Things I liked:It's quite attractive, and is nicely made Things I would have changed:I have several "Uncle Mike's" rifle cases (which were $6.00 less) that have semi-rigid plastic panels that surround the receiver/scope, giving a good bit of protection to those sensitive areas. It would be nice to have that added protection on this case. What others should know:My Nitro Venom Dusk resents being housed in a GAMO case. :-)
Things I liked:EVERYTHING! The fine reticle; the 1/8" MOA; the AO; the design; especially the iris-type lens covers. If I could afford it I would put one of these on every rifle I own. Not having to deal with flip-up covers, or the sling-shot cups that I always leave somewhere in the woods is great. Things I would have changed:Not a single thing. What others should know:You do need to be a bit careful with the lens cover closures. They are somewhat delecate, and you don't ant to be poking them with your finger or sharp sticks, but then, you should always be careful with your optics, shouldn't you?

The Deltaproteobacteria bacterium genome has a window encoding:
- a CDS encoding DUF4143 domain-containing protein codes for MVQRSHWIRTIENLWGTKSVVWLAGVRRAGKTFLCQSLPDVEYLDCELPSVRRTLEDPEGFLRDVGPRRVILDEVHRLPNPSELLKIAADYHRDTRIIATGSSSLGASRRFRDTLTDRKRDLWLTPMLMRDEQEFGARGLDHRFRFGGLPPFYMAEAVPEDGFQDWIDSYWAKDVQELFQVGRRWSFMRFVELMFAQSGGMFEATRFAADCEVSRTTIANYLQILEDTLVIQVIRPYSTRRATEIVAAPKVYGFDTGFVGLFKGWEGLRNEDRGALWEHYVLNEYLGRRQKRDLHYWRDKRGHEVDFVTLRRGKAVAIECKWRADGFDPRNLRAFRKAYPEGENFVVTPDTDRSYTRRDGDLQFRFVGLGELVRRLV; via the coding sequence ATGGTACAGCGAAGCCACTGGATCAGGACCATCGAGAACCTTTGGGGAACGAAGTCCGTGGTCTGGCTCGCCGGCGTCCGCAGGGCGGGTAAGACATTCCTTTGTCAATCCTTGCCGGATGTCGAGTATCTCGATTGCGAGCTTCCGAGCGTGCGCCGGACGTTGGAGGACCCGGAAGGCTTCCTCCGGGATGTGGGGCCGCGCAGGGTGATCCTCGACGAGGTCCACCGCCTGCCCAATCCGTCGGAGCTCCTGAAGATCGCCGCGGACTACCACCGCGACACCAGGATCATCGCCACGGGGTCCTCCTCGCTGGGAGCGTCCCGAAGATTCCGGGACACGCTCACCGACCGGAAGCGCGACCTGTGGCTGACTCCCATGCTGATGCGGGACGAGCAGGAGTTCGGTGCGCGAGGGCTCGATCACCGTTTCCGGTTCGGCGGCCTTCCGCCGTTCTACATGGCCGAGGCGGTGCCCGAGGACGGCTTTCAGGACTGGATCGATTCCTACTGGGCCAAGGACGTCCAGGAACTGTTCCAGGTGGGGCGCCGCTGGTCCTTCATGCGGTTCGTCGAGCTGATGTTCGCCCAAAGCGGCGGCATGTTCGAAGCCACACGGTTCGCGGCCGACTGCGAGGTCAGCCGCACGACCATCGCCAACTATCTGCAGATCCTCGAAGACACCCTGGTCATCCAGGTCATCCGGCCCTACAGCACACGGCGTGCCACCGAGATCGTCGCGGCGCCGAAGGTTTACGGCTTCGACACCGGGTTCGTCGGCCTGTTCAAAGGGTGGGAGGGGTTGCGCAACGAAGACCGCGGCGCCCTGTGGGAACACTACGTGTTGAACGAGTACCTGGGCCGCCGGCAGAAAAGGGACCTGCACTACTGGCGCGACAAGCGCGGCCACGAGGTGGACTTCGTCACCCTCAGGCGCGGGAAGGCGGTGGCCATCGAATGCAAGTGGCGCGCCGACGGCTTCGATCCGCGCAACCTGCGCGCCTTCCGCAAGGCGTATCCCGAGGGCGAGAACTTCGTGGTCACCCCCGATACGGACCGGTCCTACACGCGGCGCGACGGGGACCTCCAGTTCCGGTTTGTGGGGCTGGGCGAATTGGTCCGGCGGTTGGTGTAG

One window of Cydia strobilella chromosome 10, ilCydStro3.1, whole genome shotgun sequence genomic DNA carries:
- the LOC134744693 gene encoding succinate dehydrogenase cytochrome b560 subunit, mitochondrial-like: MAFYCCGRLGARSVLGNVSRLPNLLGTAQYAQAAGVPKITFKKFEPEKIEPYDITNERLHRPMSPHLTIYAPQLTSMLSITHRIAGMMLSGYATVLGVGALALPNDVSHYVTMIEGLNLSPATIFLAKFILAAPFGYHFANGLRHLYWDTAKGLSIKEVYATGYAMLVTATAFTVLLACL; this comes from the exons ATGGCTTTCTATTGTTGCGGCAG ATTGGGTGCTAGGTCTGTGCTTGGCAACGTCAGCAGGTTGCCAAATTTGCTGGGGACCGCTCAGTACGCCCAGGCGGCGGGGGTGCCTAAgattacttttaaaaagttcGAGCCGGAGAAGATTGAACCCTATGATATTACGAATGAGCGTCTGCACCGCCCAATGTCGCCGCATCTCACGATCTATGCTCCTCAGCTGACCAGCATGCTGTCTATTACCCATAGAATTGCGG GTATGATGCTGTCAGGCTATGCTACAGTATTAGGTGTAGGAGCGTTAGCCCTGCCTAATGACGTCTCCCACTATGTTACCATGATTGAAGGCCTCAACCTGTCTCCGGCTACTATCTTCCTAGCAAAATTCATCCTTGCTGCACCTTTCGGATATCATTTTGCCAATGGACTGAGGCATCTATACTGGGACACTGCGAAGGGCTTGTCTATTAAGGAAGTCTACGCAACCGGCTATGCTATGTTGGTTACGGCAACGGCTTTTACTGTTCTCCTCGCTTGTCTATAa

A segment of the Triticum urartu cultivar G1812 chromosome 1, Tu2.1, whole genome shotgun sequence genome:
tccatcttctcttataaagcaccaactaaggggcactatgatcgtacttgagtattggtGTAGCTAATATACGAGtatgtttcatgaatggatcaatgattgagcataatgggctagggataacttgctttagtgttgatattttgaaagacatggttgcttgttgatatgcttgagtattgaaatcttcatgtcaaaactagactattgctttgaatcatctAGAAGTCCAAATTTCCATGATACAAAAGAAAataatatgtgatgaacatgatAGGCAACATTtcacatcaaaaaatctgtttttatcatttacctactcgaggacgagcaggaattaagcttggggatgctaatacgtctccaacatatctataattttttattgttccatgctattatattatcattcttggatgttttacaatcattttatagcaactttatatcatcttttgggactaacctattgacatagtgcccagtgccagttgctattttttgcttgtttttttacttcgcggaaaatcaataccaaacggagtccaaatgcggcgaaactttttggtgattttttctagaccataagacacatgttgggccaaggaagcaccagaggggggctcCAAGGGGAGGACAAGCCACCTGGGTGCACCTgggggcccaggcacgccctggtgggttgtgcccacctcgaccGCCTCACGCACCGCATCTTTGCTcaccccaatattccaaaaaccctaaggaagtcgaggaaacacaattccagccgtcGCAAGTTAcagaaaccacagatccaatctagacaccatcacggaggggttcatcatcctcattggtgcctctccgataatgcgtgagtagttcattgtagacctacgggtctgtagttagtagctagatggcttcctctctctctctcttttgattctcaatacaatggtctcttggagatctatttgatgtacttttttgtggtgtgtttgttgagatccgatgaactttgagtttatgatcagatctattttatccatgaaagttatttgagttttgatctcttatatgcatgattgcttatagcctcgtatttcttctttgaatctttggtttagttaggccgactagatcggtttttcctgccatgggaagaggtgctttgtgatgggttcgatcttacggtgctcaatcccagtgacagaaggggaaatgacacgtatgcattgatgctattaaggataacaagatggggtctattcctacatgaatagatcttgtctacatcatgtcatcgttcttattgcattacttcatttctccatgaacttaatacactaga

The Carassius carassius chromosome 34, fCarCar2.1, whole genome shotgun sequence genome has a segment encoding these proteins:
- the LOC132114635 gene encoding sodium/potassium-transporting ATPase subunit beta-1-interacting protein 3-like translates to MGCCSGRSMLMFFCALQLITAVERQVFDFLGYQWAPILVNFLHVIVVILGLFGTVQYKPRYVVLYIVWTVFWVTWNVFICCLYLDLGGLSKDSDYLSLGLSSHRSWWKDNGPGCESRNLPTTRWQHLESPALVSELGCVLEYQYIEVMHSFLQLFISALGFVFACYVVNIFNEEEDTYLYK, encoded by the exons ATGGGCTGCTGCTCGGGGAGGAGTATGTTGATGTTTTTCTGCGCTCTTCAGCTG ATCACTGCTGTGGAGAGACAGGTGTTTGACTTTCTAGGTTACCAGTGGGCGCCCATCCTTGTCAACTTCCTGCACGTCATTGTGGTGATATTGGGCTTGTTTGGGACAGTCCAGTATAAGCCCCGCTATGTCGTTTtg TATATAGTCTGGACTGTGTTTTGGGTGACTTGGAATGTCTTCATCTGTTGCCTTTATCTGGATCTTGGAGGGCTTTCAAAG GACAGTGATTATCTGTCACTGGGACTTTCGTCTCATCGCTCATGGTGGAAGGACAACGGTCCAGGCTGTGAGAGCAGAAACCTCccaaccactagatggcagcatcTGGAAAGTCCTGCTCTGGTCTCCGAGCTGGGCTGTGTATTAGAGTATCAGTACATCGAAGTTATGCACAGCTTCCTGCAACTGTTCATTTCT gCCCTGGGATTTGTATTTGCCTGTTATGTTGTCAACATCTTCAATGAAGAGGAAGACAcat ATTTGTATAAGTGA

Things I liked:Good looking gun; looks like a gun; feels like a gun; no cheap plastic look or feel here; great weight and balance; excellent sights (rear finely adjustable, fiber-optic front and rear); I'd be happy if this trigger were on all my guns; extreeeeemely accurate and consistent shooter. I bought three of these: one for my wife, one for myself, and one for visitors. After I tuned in the sights, and lubed the piston seal, I can consistently shoot 1" hickory nuts off a tree fifty-feet from my back door. I hung a plastic Easter egg by a length of fishing line from that same tree. My wife hit it six out of six shots, and started bragging, so I said "That's nothing, watch this.", and I shot the string off just below the branch. If I had seen this gun, and had a chance to handle and shoot it before I had known anything about it, I wouldn't have balked a heartbeat to have given double the price for it. Things I would have changed:It is a bit difficult to insert pellets at first, but in a very short time I was loading without looking or even thinking about it. It seems that everybody wants everything to be easy these days. Heck when something is too easy the fun goes out of it. What others should know:This is not a woosies gun. It takes a bit of muscle—and technique—to cock it. My wife couldn't cock it until I showed her how I had figured to do it, and now she can cock hers by herself. I push down on the upper with my open palm until I can catch the frame with my fingers, then squeeze till it latches shut. You build up some muscle pretty quick, then it's easy. Oh yeah, don't let your thumb or free fingers—or any other sensitive body parts—get between the frame and the upper as you close them together since, as the piston reaches the end of the stroke, the upper slams very hard into lock. I'm not being a wise-guy here, but I highly recommend you—especially ladies—don't hold the P17 against your—ummmm—chest while cocking it. I still have a blood-blister on the fleshy bit below my thumb from the first time I cocked mine two-weeks ago. You should check for burrs around the air-intake hole at the bottom of the cylinder, and grease the piston and breach seal before shooting it. Other than that, this is one gem of a target pistol. Also, I can attest that gray squirrels go down, and don't get back up with head-shots at 40-50 feet. ;-)